Oasis sat down with entrepreneur Leen Sadder in the Big Apple as she revealed just how she sunk her teeth into the business of cleaning dirty mouths.

Leen Sadder is an accidental Tooth Cleaning Fairy. Flashing a healthy, pearly-white smile, she gently waves a teeth-cleaning stick called “the miswak” near her mouth, as she confidently demonstrates how her cigar-cutter-like design will help clean teeth without the use of toothbrushes, toothpaste— or even water.

“Before working on this, I had never heard of the miswak—I only had a very vague memory from childhood,” Leen starts. Growing up in Beirut, Lebanon, Leen brushed her teeth with regular toothbrush and toothpaste, just like everyone else. But three years ago, while pursuing a design graduate degree from the School of Visual Arts (SVA) in New York, a standard class assignment changed her perspective.


During her first semester ever at SVA, Leen and her classmates were instructed to redesign the first item that they threw away. At home, Leen found an empty tube of toothpaste. How could she re-package that, she thought? She started to research the evolution of teeth-cleaning tools.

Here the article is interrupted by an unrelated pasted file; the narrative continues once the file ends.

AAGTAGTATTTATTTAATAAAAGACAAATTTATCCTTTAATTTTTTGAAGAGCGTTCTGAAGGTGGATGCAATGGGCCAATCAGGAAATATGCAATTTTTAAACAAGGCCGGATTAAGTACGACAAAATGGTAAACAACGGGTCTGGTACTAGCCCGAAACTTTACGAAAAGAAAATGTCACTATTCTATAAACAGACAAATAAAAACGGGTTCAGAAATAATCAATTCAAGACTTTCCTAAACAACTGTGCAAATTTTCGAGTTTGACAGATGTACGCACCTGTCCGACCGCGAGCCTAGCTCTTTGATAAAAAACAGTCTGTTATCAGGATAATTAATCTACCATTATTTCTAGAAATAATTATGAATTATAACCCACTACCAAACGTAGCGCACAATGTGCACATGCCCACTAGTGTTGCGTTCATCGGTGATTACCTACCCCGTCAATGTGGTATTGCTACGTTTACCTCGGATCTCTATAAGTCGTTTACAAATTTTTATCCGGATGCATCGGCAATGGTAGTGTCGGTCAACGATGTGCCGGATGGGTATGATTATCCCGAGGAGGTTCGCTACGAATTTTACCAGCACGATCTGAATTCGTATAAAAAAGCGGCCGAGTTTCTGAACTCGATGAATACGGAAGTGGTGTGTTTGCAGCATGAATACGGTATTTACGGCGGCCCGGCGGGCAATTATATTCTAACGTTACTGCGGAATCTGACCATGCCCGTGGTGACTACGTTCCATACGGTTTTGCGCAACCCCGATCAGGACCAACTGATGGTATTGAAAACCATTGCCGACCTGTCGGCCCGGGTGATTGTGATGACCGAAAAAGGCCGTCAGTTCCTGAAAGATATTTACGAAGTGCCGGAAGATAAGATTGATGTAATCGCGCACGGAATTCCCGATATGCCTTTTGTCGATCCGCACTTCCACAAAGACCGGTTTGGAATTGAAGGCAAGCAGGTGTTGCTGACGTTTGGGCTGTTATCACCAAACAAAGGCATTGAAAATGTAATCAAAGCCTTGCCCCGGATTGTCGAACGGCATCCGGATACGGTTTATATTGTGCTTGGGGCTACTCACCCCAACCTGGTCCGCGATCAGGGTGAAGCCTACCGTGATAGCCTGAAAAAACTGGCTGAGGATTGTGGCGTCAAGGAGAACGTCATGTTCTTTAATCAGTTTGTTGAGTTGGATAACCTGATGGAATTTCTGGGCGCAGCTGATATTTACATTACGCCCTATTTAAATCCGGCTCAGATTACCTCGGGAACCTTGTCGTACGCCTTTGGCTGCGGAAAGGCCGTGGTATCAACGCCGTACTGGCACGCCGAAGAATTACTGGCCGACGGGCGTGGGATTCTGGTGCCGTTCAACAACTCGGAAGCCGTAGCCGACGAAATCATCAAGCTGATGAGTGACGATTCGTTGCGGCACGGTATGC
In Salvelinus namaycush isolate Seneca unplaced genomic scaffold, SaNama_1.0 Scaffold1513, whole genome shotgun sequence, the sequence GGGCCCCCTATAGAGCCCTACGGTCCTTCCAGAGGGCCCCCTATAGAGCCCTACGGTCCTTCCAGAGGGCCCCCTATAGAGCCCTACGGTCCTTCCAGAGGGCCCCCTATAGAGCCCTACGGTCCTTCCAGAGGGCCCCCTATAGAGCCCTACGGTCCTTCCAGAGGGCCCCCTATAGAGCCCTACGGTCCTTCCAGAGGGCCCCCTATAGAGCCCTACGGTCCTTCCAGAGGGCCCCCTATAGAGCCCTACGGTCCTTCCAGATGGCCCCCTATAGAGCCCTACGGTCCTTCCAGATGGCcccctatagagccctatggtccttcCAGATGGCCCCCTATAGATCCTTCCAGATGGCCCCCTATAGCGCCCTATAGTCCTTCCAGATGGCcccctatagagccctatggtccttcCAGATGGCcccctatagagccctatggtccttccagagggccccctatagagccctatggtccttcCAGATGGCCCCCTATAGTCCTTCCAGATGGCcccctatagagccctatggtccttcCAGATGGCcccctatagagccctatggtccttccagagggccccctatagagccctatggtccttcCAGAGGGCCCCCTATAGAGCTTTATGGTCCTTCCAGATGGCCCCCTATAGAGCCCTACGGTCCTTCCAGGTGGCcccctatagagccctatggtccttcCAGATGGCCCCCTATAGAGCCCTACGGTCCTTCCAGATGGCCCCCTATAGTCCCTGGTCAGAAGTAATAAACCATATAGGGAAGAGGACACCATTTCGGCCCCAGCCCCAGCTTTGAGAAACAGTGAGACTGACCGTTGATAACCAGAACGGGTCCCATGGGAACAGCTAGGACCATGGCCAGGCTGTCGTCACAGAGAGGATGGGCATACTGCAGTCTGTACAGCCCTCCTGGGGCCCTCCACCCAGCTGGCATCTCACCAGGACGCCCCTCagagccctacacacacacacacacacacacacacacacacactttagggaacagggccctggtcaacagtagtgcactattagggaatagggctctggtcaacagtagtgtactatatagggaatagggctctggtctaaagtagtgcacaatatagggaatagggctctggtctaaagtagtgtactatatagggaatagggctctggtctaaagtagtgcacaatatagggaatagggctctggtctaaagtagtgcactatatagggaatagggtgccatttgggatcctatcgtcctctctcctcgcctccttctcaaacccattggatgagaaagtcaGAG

She found that the miswak, or siwak, is nature’s toothbrush. “The Miswak (chewing stick) was used by the Babylonians some 7,000 years ago; it was later used throughout the Greek and Roman empires,
and has also been used by ancient Egyptians and Muslims. Chewing sticks are used for oral hygiene, religious and social purposes,” the medical paper, titled The Miswak (chewing Stick): A Cultural And Scientific Heritage, describes the historical significance of the magic twig. Extracted mainly from the branches of the Salvadora Persica tree, which grows in the Middle East and Southeast Asia, the miswak is an Arabic word that translates to “tooth-cleaning stick.” Research from the World Health Organization shows that the miswak contains an antibiotic that can suppress the growth of bacteria and plaque formation in the mouth. The miswak is frequently used by Muslims before each of the five daily prayers, to orally clean the teeth and gums, following the teachings of the Prophet Muhammad (PBUH), who is to have said, “Siwak purifies the mouth and pleases Allah.”